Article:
Kidnapped in London and sold into the sex slave industry in Ireland, Anna had a brutal existence until she was moved to Belfast and escaped her captors. As she publishes a book about her ordeal, Anna tells Stephanie Bell about her experiences and how she helped change the way sex trafficking is dealt with in law in Northern Ireland.
It is hard to imagine a more horrific story than that told by a young Romanian-born woman who was kidnapped in London and forced to be a sex slave right here in Northern Ireland. Known simply as Anna — because, seven years on, she still lives in fear — today she bravely talks about her ordeal which she has shared in a new book.
Called Slave, the book by Northern Ireland author and journalist Jason Johnson gives a shocking insight into the modern day sex slave trade and the ease with which the people controlling it were able to operate.
Anna’s story is disturbing and deplorable on many levels but ultimately inspiring as, despite the trauma she suffered, she has gone on to help change the law on sex slavery in Northern Ireland, making it more difficult for this evil trade to continue.
She not only escaped her vile captors but turned the tables on them, helping police bring a successful prosecution.
Anna was 21 years old in 2011 when she was snatched off the street in London.
She was taken to Ireland and sold into the sex slave trade to a Romanian-run brothel near Salthill in Galway for €30,000.
Along with the other girls there, she was advertised on Escort Ireland, the perfectly legal website which turned a profit of €6,026,465 in 2015.
Over the next nine months her life became a living hell as she was kept prisoner, tortured and forced to have sex with thousands of men.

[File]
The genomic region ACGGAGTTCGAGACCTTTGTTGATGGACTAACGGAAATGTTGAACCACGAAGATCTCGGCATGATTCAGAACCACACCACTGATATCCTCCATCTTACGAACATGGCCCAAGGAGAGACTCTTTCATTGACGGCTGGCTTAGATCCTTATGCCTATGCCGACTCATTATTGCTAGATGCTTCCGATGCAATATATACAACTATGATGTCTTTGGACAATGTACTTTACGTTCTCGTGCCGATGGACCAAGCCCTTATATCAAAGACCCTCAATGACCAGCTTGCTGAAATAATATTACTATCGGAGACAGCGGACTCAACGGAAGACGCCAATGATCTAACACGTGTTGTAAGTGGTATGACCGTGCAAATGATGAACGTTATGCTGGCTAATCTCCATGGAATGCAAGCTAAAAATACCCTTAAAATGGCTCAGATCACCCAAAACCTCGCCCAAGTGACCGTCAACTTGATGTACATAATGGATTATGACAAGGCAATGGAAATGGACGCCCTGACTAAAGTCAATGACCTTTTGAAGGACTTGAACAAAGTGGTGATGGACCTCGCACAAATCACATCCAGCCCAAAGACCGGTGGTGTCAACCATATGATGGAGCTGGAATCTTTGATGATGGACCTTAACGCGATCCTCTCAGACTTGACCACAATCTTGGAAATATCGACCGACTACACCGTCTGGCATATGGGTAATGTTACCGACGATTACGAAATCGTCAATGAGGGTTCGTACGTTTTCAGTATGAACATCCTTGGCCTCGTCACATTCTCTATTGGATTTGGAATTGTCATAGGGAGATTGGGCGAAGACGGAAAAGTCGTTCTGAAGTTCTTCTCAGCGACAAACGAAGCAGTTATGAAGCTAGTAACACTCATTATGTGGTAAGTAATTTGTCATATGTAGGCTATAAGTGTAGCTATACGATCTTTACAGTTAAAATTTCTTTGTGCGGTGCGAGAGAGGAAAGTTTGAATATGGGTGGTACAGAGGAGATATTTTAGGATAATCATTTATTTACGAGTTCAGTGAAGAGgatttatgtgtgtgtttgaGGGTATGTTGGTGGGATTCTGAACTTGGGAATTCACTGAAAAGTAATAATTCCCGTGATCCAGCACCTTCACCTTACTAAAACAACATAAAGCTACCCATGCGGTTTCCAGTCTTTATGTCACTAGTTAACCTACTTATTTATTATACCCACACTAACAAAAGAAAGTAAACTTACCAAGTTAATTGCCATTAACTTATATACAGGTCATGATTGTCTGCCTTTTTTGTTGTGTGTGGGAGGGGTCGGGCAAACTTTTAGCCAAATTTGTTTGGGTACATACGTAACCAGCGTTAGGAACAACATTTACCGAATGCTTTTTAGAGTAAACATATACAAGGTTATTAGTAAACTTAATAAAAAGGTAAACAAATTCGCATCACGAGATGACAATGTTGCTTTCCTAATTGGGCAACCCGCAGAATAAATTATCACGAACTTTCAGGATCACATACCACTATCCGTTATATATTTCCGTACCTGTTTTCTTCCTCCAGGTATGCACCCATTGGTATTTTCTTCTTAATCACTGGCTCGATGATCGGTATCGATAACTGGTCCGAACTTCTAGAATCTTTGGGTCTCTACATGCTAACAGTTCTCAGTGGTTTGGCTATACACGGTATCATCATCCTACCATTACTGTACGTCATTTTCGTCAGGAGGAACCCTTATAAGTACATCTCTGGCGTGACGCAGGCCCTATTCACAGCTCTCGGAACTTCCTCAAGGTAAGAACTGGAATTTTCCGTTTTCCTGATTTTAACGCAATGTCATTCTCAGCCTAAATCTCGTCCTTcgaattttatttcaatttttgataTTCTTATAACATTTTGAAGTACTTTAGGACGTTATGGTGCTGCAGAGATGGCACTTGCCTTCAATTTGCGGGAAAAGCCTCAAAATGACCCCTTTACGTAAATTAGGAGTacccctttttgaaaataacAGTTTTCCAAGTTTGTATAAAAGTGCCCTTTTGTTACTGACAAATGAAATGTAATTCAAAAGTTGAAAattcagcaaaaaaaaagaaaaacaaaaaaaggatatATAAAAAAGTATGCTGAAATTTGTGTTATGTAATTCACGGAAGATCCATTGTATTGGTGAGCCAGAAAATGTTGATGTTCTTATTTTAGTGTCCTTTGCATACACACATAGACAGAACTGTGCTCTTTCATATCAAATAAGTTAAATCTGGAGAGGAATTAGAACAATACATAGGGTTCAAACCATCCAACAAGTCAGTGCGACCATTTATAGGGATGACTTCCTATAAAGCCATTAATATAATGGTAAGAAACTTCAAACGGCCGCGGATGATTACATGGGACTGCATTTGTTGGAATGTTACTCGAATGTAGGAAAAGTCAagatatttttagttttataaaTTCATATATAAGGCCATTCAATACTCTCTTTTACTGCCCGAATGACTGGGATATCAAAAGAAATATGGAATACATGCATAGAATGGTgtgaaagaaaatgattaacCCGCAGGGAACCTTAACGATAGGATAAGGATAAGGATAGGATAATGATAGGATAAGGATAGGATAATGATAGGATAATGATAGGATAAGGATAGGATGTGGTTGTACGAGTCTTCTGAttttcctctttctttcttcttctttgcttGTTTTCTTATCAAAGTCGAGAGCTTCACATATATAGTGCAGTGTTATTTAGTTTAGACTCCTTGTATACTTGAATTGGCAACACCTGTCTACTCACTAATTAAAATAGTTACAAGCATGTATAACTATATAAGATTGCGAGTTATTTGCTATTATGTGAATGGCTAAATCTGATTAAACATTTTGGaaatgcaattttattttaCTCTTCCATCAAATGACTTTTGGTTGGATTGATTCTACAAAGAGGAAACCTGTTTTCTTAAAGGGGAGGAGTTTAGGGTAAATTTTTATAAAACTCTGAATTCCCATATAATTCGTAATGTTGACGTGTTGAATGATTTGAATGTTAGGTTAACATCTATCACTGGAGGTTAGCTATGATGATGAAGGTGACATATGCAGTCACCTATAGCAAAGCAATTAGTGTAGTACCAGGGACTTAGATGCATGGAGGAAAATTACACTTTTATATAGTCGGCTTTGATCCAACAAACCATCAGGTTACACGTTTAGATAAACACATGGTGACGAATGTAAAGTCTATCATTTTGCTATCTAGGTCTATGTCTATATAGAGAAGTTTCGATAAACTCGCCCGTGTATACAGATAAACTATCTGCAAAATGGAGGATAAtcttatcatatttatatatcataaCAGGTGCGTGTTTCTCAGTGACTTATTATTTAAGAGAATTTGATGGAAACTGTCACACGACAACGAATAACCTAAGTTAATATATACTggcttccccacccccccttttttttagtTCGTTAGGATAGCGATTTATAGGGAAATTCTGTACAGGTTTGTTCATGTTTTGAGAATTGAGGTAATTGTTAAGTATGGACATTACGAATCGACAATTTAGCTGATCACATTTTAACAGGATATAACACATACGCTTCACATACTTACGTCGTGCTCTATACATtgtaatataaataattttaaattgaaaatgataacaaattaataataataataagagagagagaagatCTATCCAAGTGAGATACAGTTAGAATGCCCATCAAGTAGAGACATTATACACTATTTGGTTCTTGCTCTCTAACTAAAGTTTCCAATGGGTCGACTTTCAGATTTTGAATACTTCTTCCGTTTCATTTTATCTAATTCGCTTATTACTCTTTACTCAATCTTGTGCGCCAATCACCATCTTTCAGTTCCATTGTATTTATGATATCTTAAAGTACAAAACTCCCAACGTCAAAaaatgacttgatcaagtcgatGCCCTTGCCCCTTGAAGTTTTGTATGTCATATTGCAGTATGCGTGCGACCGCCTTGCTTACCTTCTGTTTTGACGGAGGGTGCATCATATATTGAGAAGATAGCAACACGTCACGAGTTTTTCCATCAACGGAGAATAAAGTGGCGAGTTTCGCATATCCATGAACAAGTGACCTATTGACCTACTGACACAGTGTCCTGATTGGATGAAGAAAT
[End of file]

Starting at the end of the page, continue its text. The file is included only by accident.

Her captives starved her and deprived her of sleep, and she was constantly covered in bruises from daily beatings and rape. She was eventually moved to Belfast where she made her escape.
Today, seven years on from her ordeal, she is still very much haunted by what she endured and fear lingers, which is why she keeps her new location and identity secret.
She has discovered painting as a way of coping and has surrounded herself with trustworthy friends as she tries to rebuild her life.
She hopes to establish a charity for victims of the sex slave trade and has collaborated on her book to help raise awareness and also to reassure victims that they, too, can start over.
Speaking in fluent English but with a distinct Eastern European accent, Anna recalls: “They were the toughest months of my life. I was kept locked up. If I asked for food I was beaten, if I tried to sleep I was beaten and raped.
“They beat you where people could not see, on the head because you have hair and on your body, but never on the face.
“Nobody cared about the bruises on your body.
“These people had all the skills to be violent.
“They beat you to break you and make you do things for them.
“I don’t think a person could be deprived of so much. I don’t know how I got through it.
“I just had to breathe and keep everything inside and develop a plan to get out of there.”
Anna had enjoyed a good quality of life at home in Romania where she went to college and was brought up to believe in studying and working hard to succeed in life.
She had started studying nursing and psychology when she decided to move to London at the age of 20 to continue her studies and to find opportunities in England.
She had been there a year and was happy, settled and life seemed full of promise when, out of the blue, she was kidnapped while walking down the street.
“I think every young person wants to get out and see what life has to offer and that’s how I felt moving to London,” she says.
“I was working and studying and was a self-sufficient person.
“I had made new friends and I had good references.